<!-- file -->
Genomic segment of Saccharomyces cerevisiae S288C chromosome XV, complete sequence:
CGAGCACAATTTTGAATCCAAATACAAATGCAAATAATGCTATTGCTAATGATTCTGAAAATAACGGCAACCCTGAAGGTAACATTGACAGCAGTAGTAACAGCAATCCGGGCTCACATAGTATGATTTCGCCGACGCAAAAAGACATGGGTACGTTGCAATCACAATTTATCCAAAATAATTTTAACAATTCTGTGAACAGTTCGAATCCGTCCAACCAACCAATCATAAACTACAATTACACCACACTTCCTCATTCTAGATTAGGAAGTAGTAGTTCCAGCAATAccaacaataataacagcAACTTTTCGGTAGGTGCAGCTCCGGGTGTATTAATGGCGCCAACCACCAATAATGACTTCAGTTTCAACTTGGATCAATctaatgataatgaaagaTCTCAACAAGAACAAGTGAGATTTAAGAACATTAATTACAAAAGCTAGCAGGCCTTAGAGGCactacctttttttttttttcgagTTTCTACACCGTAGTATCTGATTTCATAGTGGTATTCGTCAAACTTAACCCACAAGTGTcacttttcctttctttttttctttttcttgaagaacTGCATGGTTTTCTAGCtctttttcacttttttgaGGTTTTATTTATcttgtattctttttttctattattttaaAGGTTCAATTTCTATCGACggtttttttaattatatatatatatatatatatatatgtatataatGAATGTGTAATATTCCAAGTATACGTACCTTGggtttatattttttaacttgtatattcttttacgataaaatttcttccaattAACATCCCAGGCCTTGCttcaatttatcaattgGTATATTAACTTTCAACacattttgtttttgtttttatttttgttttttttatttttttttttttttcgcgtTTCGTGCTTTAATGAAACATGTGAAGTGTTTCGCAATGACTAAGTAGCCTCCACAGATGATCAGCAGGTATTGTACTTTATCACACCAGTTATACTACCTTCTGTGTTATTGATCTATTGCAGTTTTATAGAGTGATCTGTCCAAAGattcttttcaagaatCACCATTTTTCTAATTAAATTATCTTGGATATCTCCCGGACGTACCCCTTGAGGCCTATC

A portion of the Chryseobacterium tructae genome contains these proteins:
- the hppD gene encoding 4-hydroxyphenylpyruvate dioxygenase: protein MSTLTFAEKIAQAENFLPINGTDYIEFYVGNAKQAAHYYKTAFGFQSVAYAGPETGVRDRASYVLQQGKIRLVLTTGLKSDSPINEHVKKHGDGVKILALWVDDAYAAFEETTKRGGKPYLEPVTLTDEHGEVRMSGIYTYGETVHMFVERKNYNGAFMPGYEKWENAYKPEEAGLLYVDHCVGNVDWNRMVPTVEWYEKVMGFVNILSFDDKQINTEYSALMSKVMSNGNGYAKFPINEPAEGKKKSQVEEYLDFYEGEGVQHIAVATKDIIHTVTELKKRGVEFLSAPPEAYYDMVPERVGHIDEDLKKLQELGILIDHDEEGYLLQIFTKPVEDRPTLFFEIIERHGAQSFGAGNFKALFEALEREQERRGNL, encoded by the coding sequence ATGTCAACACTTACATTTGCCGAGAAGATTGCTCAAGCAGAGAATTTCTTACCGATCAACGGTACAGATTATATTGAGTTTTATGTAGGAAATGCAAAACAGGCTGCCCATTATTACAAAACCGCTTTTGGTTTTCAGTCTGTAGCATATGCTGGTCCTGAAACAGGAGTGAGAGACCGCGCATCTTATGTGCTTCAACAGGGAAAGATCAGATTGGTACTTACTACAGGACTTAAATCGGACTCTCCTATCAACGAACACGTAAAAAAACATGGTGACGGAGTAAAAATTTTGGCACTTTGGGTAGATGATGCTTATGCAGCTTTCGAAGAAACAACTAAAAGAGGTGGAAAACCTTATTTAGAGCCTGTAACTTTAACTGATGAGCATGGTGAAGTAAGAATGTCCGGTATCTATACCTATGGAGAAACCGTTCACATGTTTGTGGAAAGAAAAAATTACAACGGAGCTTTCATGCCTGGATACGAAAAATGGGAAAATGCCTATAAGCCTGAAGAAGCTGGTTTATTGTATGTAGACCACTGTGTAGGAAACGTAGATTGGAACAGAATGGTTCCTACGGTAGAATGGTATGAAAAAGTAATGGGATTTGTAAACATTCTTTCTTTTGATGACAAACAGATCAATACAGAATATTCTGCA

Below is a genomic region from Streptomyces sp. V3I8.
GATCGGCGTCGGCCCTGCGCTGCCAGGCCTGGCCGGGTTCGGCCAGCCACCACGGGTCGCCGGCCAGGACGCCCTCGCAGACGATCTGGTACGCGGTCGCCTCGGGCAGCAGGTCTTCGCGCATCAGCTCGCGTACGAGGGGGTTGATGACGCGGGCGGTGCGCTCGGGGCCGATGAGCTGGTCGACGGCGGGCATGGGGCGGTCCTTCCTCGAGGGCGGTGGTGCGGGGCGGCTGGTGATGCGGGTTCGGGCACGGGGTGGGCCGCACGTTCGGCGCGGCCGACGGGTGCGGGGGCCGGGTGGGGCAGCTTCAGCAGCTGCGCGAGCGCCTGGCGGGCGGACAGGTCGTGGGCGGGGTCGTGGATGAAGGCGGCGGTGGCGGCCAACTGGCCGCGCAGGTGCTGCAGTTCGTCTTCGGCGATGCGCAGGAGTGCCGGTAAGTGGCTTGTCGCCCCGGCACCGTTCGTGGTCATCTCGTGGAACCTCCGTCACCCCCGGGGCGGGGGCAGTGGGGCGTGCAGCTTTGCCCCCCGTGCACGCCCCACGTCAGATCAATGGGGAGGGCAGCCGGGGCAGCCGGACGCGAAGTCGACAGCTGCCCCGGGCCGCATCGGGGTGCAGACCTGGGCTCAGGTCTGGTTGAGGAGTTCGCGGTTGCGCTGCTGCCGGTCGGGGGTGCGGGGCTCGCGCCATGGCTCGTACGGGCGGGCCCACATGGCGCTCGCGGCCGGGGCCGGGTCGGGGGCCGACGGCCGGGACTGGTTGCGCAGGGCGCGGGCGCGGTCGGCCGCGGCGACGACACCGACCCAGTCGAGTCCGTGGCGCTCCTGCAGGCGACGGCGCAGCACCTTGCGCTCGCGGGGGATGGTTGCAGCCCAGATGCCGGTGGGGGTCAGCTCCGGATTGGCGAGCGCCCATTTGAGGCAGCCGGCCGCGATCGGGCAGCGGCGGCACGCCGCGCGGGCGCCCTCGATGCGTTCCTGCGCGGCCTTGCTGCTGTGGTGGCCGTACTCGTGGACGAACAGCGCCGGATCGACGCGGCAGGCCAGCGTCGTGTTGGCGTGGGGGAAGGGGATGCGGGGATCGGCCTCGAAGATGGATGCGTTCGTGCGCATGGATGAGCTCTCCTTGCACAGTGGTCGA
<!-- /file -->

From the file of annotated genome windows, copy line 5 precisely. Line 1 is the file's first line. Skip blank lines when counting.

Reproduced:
Below is a genomic region from Streptomyces sp. V3I8.